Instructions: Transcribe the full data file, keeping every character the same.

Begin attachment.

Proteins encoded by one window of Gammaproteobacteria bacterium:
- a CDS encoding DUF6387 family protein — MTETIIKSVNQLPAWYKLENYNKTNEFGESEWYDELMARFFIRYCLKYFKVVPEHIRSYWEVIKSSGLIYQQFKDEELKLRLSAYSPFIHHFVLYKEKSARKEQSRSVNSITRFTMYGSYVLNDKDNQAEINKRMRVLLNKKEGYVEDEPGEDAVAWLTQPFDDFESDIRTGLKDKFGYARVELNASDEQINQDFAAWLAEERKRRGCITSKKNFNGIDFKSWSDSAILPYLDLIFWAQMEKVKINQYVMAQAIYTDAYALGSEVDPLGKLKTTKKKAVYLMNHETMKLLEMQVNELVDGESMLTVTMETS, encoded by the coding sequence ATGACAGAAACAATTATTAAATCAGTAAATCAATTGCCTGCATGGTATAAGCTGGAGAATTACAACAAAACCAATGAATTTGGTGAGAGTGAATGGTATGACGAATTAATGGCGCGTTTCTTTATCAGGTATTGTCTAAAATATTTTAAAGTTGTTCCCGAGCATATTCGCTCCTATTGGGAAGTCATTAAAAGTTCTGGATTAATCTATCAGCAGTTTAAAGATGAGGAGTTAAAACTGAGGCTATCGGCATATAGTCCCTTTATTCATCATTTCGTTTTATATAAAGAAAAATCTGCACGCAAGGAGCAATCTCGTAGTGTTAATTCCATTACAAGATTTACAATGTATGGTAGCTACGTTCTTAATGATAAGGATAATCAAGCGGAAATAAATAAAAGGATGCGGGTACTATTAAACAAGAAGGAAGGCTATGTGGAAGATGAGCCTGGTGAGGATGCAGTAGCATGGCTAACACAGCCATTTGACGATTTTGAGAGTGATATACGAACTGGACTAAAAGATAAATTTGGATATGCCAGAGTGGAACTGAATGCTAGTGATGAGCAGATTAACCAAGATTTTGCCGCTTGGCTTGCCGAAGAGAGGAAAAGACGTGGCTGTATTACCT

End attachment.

Proteins encoded by one window of Gammaproteobacteria bacterium:
- a CDS encoding DUF6387 family protein — MTETIIKSVNQLPAWYKLENYNKTNEFGESEWYDELMARFFIRYCLKYFKVVPEHIRSYWEVIKSSGLIYQQFKDEELKLRLSAYSPFIHHFVLYKEKSARKEQSRSVNSITRFTMYGSYVLNDKDNQAEINKRMRVLLNKKEGYVEDEPGEDAVAWLTQPFDDFESDIRTGLKDKFGYARVELNASDEQINQDFAAWLAEERKRRGCITSKKNFNGIDFKSWSDSAILPYLDLIFWAQMEKVKINQYVMAQAIYTDAYALGSEVDPLGKLKTTKKKAVYLMNHETMKLLEMQVNELVDGESMLTVTMETS, encoded by the coding sequence ATGACAGAAACAATTATTAAATCAGTAAATCAATTGCCTGCATGGTATAAGCTGGAGAATTACAACAAAACCAATGAATTTGGTGAGAGTGAATGGTATGACGAATTAATGGCGCGTTTCTTTATCAGGTATTGTCTAAAATATTTTAAAGTTGTTCCCGAGCATATTCGCTCCTATTGGGAAGTCATTAAAAGTTCTGGATTAATCTATCAGCAGTTTAAAGATGAGGAGTTAAAACTGAGGCTATCGGCATATAGTCCCTTTATTCATCATTTCGTTTTATATAAAGAAAAATCTGCACGCAAGGAGCAATCTCGTAGTGTTAATTCCATTACAAGATTTACAATGTATGGTAGCTACGTTCTTAATGATAAGGATAATCAAGCGGAAATAAATAAAAGGATGCGGGTACTATTAAACAAGAAGGAAGGCTATGTGGAAGATGAGCCTGGTGAGGATGCAGTAGCATGGCTAACACAGCCATTTGACGATTTTGAGAGTGATATACGAACTGGACTAAAAGATAAATTTGGATATGCCAGAGTGGAACTGAATGCTAGTGATGAGCAGATTAACCAAGATTTTGCCGCTTGGCTTGCCGAAGAGAGGAAAAGACGTGGCTGTATTACCT